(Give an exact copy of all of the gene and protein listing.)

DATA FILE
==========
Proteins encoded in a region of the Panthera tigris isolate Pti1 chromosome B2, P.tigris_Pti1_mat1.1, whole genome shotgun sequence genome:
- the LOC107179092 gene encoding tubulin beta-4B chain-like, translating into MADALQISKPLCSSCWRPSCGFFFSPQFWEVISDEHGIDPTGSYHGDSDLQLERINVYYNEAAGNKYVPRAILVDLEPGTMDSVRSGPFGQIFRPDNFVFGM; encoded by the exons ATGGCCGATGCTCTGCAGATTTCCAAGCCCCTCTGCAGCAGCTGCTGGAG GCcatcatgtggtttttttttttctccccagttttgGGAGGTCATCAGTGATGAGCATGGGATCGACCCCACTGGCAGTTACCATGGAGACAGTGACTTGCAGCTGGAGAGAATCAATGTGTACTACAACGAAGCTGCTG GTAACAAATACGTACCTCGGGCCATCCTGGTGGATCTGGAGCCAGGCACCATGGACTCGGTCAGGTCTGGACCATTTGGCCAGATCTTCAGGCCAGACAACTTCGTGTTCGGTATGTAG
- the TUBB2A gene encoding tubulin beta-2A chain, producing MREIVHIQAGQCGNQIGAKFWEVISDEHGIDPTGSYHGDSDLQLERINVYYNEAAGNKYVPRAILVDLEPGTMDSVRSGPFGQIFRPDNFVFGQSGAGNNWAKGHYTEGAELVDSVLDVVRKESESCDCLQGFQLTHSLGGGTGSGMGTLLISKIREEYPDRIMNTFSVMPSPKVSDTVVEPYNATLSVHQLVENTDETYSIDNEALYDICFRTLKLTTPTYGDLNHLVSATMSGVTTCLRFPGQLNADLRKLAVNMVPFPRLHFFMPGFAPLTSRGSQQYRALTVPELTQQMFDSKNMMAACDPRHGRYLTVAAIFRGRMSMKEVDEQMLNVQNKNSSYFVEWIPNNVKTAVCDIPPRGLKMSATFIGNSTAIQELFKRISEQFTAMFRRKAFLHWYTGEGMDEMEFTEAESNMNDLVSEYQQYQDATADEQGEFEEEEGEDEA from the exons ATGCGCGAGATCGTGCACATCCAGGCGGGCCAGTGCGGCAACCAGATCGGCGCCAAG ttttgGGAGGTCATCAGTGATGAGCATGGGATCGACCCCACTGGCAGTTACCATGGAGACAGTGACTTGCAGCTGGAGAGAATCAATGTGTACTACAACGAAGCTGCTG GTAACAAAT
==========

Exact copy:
Proteins encoded in a region of the Panthera tigris isolate Pti1 chromosome B2, P.tigris_Pti1_mat1.1, whole genome shotgun sequence genome:
- the LOC107179092 gene encoding tubulin beta-4B chain-like, translating into MADALQISKPLCSSCWRPSCGFFFSPQFWEVISDEHGIDPTGSYHGDSDLQLERINVYYNEAAGNKYVPRAILVDLEPGTMDSVRSGPFGQIFRPDNFVFGM; encoded by the exons ATGGCCGATGCTCTGCAGATTTCCAAGCCCCTCTGCAGCAGCTGCTGGAG GCcatcatgtggtttttttttttctccccagttttgGGAGGTCATCAGTGATGAGCATGGGATCGACCCCACTGGCAGTTACCATGGAGACAGTGACTTGCAGCTGGAGAGAATCAATGTGTACTACAACGAAGCTGCTG GTAACAAATACGTACCTCGGGCCATCCTGGTGGATCTGGAGCCAGGCACCATGGACTCGGTCAGGTCTGGACCATTTGGCCAGATCTTCAGGCCAGACAACTTCGTGTTCGGTATGTAG
- the TUBB2A gene encoding tubulin beta-2A chain, producing MREIVHIQAGQCGNQIGAKFWEVISDEHGIDPTGSYHGDSDLQLERINVYYNEAAGNKYVPRAILVDLEPGTMDSVRSGPFGQIFRPDNFVFGQSGAGNNWAKGHYTEGAELVDSVLDVVRKESESCDCLQGFQLTHSLGGGTGSGMGTLLISKIREEYPDRIMNTFSVMPSPKVSDTVVEPYNATLSVHQLVENTDETYSIDNEALYDICFRTLKLTTPTYGDLNHLVSATMSGVTTCLRFPGQLNADLRKLAVNMVPFPRLHFFMPGFAPLTSRGSQQYRALTVPELTQQMFDSKNMMAACDPRHGRYLTVAAIFRGRMSMKEVDEQMLNVQNKNSSYFVEWIPNNVKTAVCDIPPRGLKMSATFIGNSTAIQELFKRISEQFTAMFRRKAFLHWYTGEGMDEMEFTEAESNMNDLVSEYQQYQDATADEQGEFEEEEGEDEA from the exons ATGCGCGAGATCGTGCACATCCAGGCGGGCCAGTGCGGCAACCAGATCGGCGCCAAG ttttgGGAGGTCATCAGTGATGAGCATGGGATCGACCCCACTGGCAGTTACCATGGAGACAGTGACTTGCAGCTGGAGAGAATCAATGTGTACTACAACGAAGCTGCTG GTAACAAAT